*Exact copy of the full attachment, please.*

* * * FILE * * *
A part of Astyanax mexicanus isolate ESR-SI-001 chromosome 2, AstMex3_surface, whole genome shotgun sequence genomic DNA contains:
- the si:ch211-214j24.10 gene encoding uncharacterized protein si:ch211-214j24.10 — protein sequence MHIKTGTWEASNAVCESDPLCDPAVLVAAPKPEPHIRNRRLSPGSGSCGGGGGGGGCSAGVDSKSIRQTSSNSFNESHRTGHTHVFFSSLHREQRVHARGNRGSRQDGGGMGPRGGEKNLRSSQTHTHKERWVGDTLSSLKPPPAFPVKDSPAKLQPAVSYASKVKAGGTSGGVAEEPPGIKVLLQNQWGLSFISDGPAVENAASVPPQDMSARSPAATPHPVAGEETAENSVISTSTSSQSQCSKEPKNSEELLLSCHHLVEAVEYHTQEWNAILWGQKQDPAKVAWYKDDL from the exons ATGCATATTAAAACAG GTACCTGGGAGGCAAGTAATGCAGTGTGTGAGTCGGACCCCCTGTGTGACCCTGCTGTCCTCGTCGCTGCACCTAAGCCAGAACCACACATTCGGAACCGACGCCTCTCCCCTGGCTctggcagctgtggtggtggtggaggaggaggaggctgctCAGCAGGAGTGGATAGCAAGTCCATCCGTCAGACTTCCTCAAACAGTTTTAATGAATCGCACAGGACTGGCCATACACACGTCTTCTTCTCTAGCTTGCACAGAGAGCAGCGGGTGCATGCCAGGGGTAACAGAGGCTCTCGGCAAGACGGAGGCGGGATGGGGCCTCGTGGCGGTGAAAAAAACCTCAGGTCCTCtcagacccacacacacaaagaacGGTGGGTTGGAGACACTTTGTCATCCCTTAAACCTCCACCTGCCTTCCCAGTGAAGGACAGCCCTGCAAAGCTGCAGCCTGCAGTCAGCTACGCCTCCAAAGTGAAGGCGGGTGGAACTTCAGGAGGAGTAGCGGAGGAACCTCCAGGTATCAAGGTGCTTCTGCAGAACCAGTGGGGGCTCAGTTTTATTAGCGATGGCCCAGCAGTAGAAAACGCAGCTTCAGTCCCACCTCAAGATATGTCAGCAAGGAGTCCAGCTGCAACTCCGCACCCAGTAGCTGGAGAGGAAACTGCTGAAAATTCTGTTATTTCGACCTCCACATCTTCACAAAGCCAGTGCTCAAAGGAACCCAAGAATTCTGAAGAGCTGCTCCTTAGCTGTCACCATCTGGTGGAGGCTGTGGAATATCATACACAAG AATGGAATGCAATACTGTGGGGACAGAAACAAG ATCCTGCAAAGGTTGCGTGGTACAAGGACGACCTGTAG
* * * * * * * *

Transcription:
A part of Astyanax mexicanus isolate ESR-SI-001 chromosome 2, AstMex3_surface, whole genome shotgun sequence genomic DNA contains:
- the si:ch211-214j24.10 gene encoding uncharacterized protein si:ch211-214j24.10 — protein sequence MHIKTGTWEASNAVCESDPLCDPAVLVAAPKPEPHIRNRRLSPGSGSCGGGGGGGGCSAGVDSKSIRQTSSNSFNESHRTGHTHVFFSSLHREQRVHARGNRGSRQDGGGMGPRGGEKNLRSSQTHTHKERWVGDTLSSLKPPPAFPVKDSPAKLQPAVSYASKVKAGGTSGGVAEEPPGIKVLLQNQWGLSFISDGPAVENAASVPPQDMSARSPAATPHPVAGEETAENSVISTSTSSQSQCSKEPKNSEELLLSCHHLVEAVEYHTQEWNAILWGQKQDPAKVAWYKDDL from the exons ATGCATATTAAAACAG GTACCTGGGAGGCAAGTAATGCAGTGTGTGAGTCGGACCCCCTGTGTGACCCTGCTGTCCTCGTCGCTGCACCTAAGCCAGAACCACACATTCGGAACCGACGCCTCTCCCCTGGCTctggcagctgtggtggtggtggaggaggaggaggctgctCAGCAGGAGTGGATAGCAAGTCCATCCGTCAGACTTCCTCAAACAGTTTTAATGAATCGCACAGGACTGGCCATACACACGTCTTCTTCTCTAGCTTGCACAGAGAGCAGCGGGTGCATGCCAGGGGTAACAGAGGCTCTCGGCAAGACGGAGGCGGGATGGGGCCTCGTGGCGGTGAAAAAAACCTCAGGTCCTCtcagacccacacacacaaagaacGGTGGGTTGGAGACACTTTGTCATCCCTTAAACCTCCACCTGCCTTCCCAGTGAAGGACAGCCCTGCAAAGCTGCAGCCTGCAGTCAGCTACGCCTCCAAAGTGAAGGCGGGTGGAACTTCAGGAGGAGTAGCGGAGGAACCTCCAGGTATCAAGGTGCTTCTGCAGAACCAGTGGGGGCTCAGTTTTATTAGCGATGGCCCAGCAGTAGAAAACGCAGCTTCAGTCCCACCTCAAGATATGTCAGCAAGGAGTCCAGCTGCAACTCCGCACCCAGTAGCTGGAGAGGAAACTGCTGAAAATTCTGTTATTTCGACCTCCACATCTTCACAAAGCCAGTGCTCAAAGGAACCCAAGAATTCTGAAGAGCTGCTCCTTAGCTGTCACCATCTGGTGGAGGCTGTGGAATATCATACACAAG AATGGAATGCAATACTGTGGGGACAGAAACAAG ATCCTGCAAAGGTTGCGTGGTACAAGGACGACCTGTAG